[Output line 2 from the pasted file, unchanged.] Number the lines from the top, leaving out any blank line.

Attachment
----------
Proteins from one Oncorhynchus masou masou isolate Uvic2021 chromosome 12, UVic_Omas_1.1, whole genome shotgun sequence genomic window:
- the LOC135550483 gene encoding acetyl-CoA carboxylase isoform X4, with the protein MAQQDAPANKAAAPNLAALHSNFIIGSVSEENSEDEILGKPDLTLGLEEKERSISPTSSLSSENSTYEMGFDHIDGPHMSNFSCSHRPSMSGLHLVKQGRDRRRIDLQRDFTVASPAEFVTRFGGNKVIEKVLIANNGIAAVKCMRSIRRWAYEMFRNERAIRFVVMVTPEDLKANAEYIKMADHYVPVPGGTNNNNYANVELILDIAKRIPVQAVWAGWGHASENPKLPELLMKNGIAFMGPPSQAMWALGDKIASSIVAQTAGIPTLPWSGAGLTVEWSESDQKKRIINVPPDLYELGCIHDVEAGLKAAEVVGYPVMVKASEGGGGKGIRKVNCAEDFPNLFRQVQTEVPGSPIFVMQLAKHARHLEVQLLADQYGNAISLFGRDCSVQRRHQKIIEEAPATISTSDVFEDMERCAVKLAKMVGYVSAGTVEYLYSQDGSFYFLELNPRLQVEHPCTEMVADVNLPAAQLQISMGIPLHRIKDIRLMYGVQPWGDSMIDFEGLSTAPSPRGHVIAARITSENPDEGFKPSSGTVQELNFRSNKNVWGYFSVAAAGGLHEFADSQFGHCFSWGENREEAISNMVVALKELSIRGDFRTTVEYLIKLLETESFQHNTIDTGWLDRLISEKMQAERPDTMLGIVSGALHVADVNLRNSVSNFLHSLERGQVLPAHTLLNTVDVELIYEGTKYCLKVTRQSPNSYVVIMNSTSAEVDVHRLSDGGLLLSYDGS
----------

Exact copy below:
- the LOC135550483 gene encoding acetyl-CoA carboxylase isoform X4, with the protein MAQQDAPANKAAAPNLAALHSNFIIGSVSEENSEDEILGKPDLTLGLEEKERSISPTSSLSSENSTYEMGFDHIDGPHMSNFSCSHRPSMSGLHLVKQGRDRRRIDLQRDFTVASPAEFVTRFGGNKVIEKVLIANNGIAAVKCMRSIRRWAYEMFRNERAIRFVVMVTPEDLKANAEYIKMADHYVPVPGGTNNNNYANVELILDIAKRIPVQAVWAGWGHASENPKLPELLMKNGIAFMGPPSQAMWALGDKIASSIVAQTAGIPTLPWSGAGLTVEWSESDQKKRIINVPPDLYELGCIHDVEAGLKAAEVVGYPVMVKASEGGGGKGIRKVNCAEDFPNLFRQVQTEVPGSPIFVMQLAKHARHLEVQLLADQYGNAISLFGRDCSVQRRHQKIIEEAPATISTSDVFEDMERCAVKLAKMVGYVSAGTVEYLYSQDGSFYFLELNPRLQVEHPCTEMVADVNLPAAQLQISMGIPLHRIKDIRLMYGVQPWGDSMIDFEGLSTAPSPRGHVIAARITSENPDEGFKPSSGTVQELNFRSNKNVWGYFSVAAAGGLHEFADSQFGHCFSWGENREEAISNMVVALKELSIRGDFRTTVEYLIKLLETESFQHNTIDTGWLDRLISEKMQAERPDTMLGIVSGALHVADVNLRNSVSNFLHSLERGQVLPAHTLLNTVDVELIYEGTKYCLKVTRQSPNSYVVIMNSTSAEVDVHRLSDGGLLLSYDGS